but now I’m mostly at the window

If I had started this blog two years ago, I would have posted something by Billy Collins within the first few days. He was another poet that my beloved 11th grade English teacher (I know you’re reading!) introduced us to during our American Lit class. I loved Billy Collins for his accessibility and his knack for celebrating the mundane… Having read most of his anthologies, I now see him as a one-trick poet, but he certainly does it well and I give him credit for being one of the few poets actually making a successful living off of his words. Who knows if I would have kept with poetry if it weren’t for poets like him. So here’s a Collins piece that I still adore–I actually wrote about this for my last English paper in high school (for another beloved teacher) instead of writing about the Emily Dickinson poem I had previously chosen. There’s just something about this poem that so deftly captures a child’s fear of growing up… and letting go.

“On Turning Ten”–Billy Collins

The whole idea of it makes me feel
like I’m coming down with something,
something worse than any stomach ache
or the headaches I get from reading in bad light–
a kind of measles of the spirit,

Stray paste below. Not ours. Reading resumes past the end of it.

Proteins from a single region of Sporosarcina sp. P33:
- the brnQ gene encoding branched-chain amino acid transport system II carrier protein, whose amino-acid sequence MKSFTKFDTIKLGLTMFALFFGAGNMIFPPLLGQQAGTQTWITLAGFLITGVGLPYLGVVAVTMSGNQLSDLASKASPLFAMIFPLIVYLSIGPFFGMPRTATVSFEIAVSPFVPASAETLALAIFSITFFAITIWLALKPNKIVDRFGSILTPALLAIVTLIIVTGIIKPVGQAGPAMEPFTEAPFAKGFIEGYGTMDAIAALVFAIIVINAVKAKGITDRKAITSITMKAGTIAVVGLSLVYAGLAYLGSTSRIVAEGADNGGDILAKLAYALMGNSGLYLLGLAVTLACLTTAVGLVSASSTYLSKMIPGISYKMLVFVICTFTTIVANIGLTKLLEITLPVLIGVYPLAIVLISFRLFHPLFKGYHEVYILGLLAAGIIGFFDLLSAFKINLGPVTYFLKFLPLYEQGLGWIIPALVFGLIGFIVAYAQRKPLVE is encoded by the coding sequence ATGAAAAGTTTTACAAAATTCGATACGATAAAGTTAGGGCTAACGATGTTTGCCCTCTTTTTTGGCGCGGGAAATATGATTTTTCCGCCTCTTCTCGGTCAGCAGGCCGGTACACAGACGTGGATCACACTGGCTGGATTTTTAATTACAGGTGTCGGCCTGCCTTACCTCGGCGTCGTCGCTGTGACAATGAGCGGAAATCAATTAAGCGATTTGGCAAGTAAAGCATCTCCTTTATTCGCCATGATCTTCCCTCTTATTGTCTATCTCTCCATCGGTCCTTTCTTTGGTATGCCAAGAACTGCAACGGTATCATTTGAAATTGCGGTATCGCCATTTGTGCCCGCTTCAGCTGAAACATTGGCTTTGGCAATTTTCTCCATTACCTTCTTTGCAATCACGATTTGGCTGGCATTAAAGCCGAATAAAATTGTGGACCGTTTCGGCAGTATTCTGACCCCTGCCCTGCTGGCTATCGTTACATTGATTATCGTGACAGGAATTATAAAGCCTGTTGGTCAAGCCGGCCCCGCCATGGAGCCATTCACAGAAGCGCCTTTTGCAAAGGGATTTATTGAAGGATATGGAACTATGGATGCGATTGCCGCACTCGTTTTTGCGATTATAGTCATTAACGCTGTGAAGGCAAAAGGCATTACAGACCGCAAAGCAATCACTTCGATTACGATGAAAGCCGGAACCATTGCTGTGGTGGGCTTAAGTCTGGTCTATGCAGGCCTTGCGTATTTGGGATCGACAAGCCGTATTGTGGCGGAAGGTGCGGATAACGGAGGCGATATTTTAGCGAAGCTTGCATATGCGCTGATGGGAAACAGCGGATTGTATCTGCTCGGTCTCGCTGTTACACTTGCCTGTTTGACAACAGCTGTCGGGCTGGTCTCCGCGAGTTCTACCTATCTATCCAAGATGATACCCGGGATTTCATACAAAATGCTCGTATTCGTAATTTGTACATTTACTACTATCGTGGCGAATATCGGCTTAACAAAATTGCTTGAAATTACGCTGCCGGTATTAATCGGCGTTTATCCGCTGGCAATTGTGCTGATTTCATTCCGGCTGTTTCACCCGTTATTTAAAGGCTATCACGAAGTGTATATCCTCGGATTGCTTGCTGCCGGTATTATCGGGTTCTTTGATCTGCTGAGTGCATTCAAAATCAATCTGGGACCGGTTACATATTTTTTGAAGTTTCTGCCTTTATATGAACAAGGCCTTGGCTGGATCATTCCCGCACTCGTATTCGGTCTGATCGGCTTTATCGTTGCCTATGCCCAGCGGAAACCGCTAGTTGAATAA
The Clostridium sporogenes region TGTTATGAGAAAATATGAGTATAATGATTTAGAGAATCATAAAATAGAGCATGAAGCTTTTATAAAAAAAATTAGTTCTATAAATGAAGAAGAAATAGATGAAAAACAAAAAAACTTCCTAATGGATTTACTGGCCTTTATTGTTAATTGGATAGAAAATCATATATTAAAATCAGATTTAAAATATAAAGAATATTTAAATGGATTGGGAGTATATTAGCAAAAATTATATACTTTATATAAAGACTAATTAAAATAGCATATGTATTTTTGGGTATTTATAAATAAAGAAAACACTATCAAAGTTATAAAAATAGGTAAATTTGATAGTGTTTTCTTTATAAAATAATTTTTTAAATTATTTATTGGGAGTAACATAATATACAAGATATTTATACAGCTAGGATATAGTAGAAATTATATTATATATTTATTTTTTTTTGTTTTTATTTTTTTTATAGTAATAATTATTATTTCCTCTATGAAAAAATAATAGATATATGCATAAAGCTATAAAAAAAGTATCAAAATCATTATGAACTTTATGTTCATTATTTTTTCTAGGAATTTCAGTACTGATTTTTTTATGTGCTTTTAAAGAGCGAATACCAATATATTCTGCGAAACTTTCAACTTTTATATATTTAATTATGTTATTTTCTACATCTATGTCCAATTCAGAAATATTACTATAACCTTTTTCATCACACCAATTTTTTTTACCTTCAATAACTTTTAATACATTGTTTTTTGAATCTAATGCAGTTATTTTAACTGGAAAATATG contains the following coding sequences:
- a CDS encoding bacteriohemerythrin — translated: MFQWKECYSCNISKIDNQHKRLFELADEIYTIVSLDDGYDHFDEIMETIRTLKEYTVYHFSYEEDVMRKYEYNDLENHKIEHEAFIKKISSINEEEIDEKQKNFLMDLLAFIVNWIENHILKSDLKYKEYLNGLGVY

a mumps of the psyche,
a disfiguring chicken pox of the soul.

You tell me it is too early to be looking back,
but that is because you have forgotten
the perfect simplicity of being one
and the beautiful complexity introduced by two.
But I can lie on my bed and remember every digit.
At four I was an Arabian wizard.
I could make myself invisible
by drinking a glass of milk a certain way.
At seven I was a soldier, at nine a prince.

But now I am mostly at the window
watching the late afternoon light.
Back then it never fell so solemnly
against the side of my tree house,
and my bicycle never leaned against the garage
as it does today,
all the dark blue speed drained out of it.

This is the beginning of sadness, I say to myself,
as I walk through the universe in my sneakers.
It is time to say good-bye to my imaginary friends,
time to turn the first big number.

It seems only yesterday I used to believe
there was nothing under my skin but light.
If you cut me I could shine.
But now when I fall upon the sidewalks of life,
I skin my knees. I bleed.